KURTZ, Stanley, "The Church of the Left," National Review, May 31, 2001.

by Robert Brow    (www.brow.on.ca)

The article begins : "Liberalism now functions for substantial numbers of its adherents as a religion: an encompassing worldview that answers the big questions about life, lends significance to our daily exertions, and provides a rationale for meaningful collective action."

Kurtz explains that "Liberalism allowed people of different religions perspectives to live peacefully and productively in the same society.

Designed to make the world safe for adherents of different faiths, liberalism itself was never supposed to be a faith. But that is exactly what liberalism has become. And this transformation of liberalism into a de facto religion explains a lot about what we call political correctness.'

What is the essence of the religion that Kurtz identifies? I like to analyze an individual's personal religion by asking three questions:

1. GOAL (summum bonum) "What would you attain if you had perfect success in what you are trying to do""

2. DIAGNOSIS (doctrine of sin) "What prevents you arriving at your goal?"

3. MEANS (way of salvation) "How do you propose to move from what is currently wrong to your goal?"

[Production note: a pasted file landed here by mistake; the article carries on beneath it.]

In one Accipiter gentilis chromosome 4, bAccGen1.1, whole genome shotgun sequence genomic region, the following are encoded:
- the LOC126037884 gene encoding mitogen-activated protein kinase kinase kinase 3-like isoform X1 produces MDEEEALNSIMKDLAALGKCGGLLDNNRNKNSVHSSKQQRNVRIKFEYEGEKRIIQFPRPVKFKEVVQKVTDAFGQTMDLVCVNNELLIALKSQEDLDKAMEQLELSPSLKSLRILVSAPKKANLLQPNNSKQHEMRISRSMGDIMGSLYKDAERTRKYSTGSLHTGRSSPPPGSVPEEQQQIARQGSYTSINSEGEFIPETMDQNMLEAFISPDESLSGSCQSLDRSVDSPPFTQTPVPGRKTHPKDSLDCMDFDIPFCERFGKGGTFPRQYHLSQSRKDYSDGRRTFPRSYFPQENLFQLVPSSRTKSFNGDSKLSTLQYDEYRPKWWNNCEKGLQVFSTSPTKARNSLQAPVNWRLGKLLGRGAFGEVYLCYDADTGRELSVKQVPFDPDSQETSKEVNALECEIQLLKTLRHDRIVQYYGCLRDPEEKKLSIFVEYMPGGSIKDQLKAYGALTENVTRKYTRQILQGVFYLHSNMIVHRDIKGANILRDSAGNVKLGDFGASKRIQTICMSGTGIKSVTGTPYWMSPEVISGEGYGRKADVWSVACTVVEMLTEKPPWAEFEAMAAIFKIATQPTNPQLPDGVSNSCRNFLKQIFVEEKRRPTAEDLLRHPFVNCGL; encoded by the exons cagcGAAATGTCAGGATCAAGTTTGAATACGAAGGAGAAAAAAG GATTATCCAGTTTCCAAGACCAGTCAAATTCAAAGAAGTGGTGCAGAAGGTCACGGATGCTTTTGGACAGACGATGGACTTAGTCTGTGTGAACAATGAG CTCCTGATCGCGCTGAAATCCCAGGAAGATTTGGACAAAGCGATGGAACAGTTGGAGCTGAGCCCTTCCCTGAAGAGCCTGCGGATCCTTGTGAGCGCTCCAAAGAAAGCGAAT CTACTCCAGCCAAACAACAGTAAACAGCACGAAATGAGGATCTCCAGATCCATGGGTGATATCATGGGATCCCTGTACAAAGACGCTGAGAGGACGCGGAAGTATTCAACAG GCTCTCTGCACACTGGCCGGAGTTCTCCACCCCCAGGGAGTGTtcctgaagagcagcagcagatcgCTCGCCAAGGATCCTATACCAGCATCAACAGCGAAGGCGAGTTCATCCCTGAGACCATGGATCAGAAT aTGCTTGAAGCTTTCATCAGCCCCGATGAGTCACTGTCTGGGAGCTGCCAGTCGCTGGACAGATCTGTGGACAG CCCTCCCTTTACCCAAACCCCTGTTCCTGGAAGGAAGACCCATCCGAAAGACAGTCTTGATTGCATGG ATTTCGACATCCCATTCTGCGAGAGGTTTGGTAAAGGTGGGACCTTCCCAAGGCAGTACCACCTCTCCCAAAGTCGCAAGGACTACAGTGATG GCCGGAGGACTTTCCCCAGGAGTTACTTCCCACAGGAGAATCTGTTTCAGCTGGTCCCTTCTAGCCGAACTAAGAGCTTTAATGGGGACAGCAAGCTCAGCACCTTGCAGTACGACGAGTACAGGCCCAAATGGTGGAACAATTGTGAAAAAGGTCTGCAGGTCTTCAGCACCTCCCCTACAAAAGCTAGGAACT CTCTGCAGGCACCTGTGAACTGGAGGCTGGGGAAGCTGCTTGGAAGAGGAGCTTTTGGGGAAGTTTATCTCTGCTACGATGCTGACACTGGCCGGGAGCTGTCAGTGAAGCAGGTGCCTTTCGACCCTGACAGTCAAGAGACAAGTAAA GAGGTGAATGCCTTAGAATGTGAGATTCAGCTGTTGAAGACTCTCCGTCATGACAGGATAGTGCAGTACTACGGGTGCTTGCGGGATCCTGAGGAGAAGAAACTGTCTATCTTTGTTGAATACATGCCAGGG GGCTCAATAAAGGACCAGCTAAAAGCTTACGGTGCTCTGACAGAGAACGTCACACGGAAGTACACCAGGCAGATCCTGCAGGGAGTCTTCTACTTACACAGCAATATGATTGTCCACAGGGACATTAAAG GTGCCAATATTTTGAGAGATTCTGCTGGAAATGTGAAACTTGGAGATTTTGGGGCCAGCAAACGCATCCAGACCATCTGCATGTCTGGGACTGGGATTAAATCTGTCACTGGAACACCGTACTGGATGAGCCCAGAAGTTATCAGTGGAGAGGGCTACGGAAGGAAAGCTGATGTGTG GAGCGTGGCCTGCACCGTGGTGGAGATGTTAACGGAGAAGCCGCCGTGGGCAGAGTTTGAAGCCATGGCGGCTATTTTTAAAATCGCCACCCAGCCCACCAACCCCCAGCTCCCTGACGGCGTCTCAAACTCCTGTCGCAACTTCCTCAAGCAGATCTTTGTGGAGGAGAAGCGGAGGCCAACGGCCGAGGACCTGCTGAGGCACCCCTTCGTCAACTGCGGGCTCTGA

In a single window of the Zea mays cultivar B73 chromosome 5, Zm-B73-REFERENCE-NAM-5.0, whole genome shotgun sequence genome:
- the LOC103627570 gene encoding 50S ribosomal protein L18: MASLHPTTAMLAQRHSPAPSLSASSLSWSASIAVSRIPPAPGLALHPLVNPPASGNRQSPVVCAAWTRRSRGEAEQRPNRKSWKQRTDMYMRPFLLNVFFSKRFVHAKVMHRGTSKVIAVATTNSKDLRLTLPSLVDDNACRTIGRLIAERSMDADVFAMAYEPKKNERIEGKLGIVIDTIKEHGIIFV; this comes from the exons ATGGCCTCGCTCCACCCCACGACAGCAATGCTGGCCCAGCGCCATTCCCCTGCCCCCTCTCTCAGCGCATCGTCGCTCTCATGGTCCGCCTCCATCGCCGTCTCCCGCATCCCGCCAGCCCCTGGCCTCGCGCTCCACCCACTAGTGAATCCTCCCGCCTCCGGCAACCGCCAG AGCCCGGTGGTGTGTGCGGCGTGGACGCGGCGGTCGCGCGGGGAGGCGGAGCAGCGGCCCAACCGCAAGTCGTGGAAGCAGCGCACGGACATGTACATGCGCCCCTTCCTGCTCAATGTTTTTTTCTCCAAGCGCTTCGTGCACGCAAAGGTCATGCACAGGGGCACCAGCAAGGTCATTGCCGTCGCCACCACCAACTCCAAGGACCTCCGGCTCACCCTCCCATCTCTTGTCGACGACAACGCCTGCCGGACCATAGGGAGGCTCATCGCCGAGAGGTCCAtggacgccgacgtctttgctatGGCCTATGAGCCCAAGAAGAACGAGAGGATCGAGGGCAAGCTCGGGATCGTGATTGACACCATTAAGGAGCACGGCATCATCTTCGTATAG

Having asked these questions the individual's personal reliion will fit into one of four possibilities which I have named.

Evidently the new Liberalism is neither Theistic or Monistic, and in contrast to personal goals in this life (Stoicism, Epicureanism, Existentialism) the religion of the new left is a SOCIAL STATE IN THIS LIFE.

This breaks down into three means for attaining that social goal in this life: HUMANISM (Western Bahai, John Dewey), REVOLUTION (Anarchism, Marxism), IMPERIALISM (Cultural Domination, Racial Domination).

Marxism was the religion of a previous generation with revolution as its prescribed means. But the new Liberalism is a form of Anarchism. The method is to oppose every kind of political or economic structure in the assurance that when all control has crumbled the world will be a happy place.

This explains Stanley Kurtz' point: "Once liberalism became a religion, the principles that made liberalism what it was - principles like free speech, reasoned debate, and judicial restraint in the face of democratic decision making - went by the wayside."

In the Roman empire Christians were threatened by the Imperialism of cultural domination. Christians have survived both the Nazi religion of Hitler and the Marxist religions of Stalin and Chairman Mao. African Christians are being decimated by the Racial Domination of other tribes.

Militant Hinduism is trying to force Christians back into Monism. And Islam would like us to submit to its vision. It is important for us to recognize the current religion of our day, as Kurtz has done so helpfully, but having named it we know that we can again survive and give our good news by the power of the Spirit (2 Corinthians 10:4).

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